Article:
Technological Advances for the Disabled Benefit Everyone

Frank B. WithrowBy Frank B. Withrow

Captioned Films for the Deaf became a Federal law in 1958. Television was a more difficult problem. Open captions on television were opposed by a percentage of the hearing population. Therefore, we had to develop a system that, on the same broadcast, could have captions and a broadcast that was free of the captions. We experimented with the broadcast technology and discovered that we could in fact encode the caption in the broadcast signal and with the proper decoding system have a clear non-captioned broadcast and with the decoder have a captioned program. The FCC approved the system and it works today.

Curb cuts benefit everyone.

Curb cuts benefit everyone.

Ironically the side effects of captions have made caption television an interesting product. Bars have used it in crowded environments. Doctors and dentists have used it and captions are widely used in hospital rooms. Like so many devices the captioned TV has been used beyond its original purpose. We see many applications of systems devised for the disabled being used by the wider community. The IQ test was originally developed to identify mentally limited children. The typewriter was developed for cerebral palsied individuals. In fact, Alexander Graham Bell was a teacher of deaf children when he developed the telephone. While he was not specifically developing the telephone to aid deaf people, his concern for deaf education provided the background for the telephone.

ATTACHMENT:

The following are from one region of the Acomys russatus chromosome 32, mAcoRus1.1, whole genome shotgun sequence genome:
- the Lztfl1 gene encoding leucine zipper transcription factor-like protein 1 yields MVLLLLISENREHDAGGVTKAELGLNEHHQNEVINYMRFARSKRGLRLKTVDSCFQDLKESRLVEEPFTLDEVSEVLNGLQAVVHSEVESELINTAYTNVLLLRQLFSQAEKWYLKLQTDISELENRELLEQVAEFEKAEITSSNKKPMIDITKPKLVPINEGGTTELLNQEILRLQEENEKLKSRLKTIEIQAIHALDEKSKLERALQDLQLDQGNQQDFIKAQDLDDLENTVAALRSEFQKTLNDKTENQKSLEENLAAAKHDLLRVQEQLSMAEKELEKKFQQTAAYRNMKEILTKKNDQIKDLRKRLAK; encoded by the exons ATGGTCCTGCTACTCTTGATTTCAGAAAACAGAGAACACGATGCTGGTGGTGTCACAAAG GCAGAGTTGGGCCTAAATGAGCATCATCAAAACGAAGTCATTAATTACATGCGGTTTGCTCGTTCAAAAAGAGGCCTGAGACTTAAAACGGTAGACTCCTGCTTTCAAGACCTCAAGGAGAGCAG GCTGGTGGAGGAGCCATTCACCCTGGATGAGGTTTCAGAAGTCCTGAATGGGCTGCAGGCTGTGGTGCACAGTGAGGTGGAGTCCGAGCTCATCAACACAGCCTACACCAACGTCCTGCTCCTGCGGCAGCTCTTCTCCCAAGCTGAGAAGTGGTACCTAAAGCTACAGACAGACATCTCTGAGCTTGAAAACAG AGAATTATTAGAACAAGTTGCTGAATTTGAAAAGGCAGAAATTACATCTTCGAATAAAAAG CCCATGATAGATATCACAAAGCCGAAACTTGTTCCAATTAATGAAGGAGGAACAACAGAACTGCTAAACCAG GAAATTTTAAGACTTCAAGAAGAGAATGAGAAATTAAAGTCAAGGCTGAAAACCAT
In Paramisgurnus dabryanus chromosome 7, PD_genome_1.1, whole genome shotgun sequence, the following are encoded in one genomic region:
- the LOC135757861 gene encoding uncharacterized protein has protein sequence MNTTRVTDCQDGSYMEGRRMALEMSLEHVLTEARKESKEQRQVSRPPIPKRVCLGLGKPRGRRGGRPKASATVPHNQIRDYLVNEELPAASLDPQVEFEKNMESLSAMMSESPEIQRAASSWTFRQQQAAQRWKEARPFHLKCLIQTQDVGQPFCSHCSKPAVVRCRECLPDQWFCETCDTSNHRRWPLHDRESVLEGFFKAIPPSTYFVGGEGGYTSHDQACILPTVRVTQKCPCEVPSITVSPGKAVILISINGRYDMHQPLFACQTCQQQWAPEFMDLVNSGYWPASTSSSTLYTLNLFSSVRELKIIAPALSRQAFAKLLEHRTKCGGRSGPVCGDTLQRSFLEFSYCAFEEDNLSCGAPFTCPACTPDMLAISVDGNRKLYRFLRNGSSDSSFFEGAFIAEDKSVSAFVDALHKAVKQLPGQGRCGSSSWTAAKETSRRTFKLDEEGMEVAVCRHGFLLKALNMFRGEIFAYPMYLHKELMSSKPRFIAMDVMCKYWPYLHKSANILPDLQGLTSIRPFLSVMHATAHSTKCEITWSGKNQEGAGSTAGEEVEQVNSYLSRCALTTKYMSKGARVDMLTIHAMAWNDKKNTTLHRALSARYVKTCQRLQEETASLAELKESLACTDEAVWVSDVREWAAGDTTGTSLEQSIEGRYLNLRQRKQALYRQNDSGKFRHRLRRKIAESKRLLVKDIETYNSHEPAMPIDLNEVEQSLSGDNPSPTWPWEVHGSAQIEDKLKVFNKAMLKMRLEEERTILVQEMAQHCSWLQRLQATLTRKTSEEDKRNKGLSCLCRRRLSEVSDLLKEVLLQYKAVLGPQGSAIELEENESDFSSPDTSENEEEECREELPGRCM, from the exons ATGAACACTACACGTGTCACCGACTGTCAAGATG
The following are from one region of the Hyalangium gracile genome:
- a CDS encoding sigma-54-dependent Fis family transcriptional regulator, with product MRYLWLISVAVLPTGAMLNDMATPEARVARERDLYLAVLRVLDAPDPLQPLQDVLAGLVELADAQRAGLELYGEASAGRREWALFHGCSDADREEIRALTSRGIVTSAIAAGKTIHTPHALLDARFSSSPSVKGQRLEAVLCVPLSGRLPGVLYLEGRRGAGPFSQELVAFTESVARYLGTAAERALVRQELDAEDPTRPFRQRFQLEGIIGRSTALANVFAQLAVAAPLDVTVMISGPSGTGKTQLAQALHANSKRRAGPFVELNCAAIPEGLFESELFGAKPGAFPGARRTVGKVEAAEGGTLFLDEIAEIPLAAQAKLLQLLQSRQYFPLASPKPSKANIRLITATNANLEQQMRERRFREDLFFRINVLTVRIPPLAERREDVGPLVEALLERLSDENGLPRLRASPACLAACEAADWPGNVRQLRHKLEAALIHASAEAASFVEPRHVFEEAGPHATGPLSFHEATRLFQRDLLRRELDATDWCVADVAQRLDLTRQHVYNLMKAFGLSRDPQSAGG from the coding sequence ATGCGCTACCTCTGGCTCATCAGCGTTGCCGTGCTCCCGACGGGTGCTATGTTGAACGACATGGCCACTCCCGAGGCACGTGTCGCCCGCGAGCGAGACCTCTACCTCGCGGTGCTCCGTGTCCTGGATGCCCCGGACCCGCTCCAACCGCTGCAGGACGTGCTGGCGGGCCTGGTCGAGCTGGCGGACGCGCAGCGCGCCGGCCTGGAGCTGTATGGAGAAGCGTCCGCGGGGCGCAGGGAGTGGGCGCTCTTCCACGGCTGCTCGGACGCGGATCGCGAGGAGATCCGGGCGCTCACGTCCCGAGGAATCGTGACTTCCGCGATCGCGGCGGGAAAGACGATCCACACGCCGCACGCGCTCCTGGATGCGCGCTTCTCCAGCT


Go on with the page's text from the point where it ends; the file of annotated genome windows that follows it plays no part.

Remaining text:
Many advances in our society have come from work among the disabled that was designed to enable them to more effectively compete in the world.

Today’s advancements with high technology lead us to believe that cochlear implants and optical implants will lessen the limitation of hearing and sight loses.

We know that the human brain can overcome many obstacles. Digital technologies will open many doors in the future. For example, we have the technology today to translate a severe speech problem into understandable speech. If the speaker has consistent speech even if it is not understandable we can use digital technologies to make it understandable.

Wheelchair curb cuts benefit parents with babies in strollers. I had a DC bicycle delivery boy tell me they were for them.

The larger community also uses things that benefit the disabled. Education for the disabled makes them taxpayers rather than tax users. Good programs for the disabled are wise investments for society.

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